I don’t think, as a society, that we are giving people the tools they need to become critical thinkers in precisely the time when they need this skill most. The world is becoming ever more complex, and the internet and globalization amplify even the smallest disturbance in the force field. People are becoming busier and busier, and demands on our time mean that we really have to learn to think clearly AND progressively; I don’t always have time to wait for someone to give me an answer, and that person probably doesn’t always have time to give it to me. If I make a decision in a vacuum, though, chances are at least 50/50 that I will win the battle but lose the war.

We need a society of thinkers, of problem solvers. I don’t care what a person’s job is, whether she is a CEO or a teacher or an assembly line worker. Critical thinking helps us perform better at everything, whether it’s a job, a hobby, parenting, or life in general. And it’s not hard; it just means asking questions and considering the big picture.

  • Why is this important?
  • If I do this, what else will happen?
  • What if I don’t do it?
  • Whom does this affect?

Although it may be very deliberate at first, practice makes this process become second nature. In most cases, we don’t learn this in school. We are taught to learn facts and regurgitate them as necessary. While I have a personal fondness for recalling random bits of obscure information, that proves more useful as a party trick than as a problem solving mechanism.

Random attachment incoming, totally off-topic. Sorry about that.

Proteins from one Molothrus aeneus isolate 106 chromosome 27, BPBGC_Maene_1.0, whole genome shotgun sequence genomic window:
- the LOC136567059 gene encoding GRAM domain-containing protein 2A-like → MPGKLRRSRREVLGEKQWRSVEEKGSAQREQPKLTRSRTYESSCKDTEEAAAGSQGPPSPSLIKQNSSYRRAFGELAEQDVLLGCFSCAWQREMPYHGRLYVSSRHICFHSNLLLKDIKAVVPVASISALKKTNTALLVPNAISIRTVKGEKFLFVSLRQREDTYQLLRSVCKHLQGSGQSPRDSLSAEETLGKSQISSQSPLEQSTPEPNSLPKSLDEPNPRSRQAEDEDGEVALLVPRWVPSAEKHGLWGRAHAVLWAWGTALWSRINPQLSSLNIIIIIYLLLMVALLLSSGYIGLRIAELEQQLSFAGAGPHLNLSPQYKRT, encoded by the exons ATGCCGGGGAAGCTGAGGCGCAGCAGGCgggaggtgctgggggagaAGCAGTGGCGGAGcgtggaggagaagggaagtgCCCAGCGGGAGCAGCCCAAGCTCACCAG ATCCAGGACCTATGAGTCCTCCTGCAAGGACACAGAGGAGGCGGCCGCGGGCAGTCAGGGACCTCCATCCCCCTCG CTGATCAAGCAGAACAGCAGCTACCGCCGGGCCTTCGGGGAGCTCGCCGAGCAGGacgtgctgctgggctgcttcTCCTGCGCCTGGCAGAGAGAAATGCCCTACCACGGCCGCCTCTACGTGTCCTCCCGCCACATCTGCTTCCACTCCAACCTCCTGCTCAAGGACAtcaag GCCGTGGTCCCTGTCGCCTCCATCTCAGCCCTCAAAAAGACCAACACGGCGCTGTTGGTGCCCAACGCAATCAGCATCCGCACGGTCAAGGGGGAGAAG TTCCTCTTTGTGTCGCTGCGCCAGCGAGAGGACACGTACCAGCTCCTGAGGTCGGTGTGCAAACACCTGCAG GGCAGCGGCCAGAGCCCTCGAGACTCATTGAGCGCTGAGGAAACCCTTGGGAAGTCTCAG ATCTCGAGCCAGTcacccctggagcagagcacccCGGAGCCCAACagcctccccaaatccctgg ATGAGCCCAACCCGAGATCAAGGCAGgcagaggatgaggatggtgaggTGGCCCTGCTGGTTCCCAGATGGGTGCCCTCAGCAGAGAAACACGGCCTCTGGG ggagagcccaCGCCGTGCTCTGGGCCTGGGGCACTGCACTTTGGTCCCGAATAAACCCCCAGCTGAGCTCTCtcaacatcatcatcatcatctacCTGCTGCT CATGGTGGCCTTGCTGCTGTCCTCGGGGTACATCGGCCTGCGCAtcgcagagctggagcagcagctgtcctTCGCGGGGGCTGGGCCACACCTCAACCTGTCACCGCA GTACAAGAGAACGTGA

So how do we get there from here? How do we lead people, whether they are our children or our colleagues or anyone about whose success we care, to think critically and be engaged? I don’t know, but I’m passionate about figuring it out. Here are some things I think are important elements of the process:

  1. We have to set goals. If we aim toward something, we are setting a path, a trajectory. To get from point A to point Z, we have to go through B-Y, as well. That makes it important for us to think about more than the A-B path.
  2. We have to give people room to fail. If failure is not an option, of course we’ll want someone else to hand us the answer. I certainly don’t want to be responsible. If the price of failure is not death (real, virtual, professional, metaphorical, or otherwise), then I will be more likely to do more things and learn from them. This is really an issue of empowerment. Empowering someone means letting her do it her way, regardless of whether she succeeds or fails. If I want it done a certain way, I should probably do it myself.
  3. We have to be passionate. If I care about what I’m doing, then I will want to do it right. That usually means caring about its legacy, too. If I want something to last, I need to think ahead.

I have all kinds of ideas bouncing around in my head about this topic. It sometimes strikes fear in my heart, but it always energizes me. What keeps you up at night?

**This post is an excerpt from a piece I wrote some time ago. When I recently revisited it, my passion for it was rekindled. I thought it was worthy of putting it here.**

%d bloggers like this: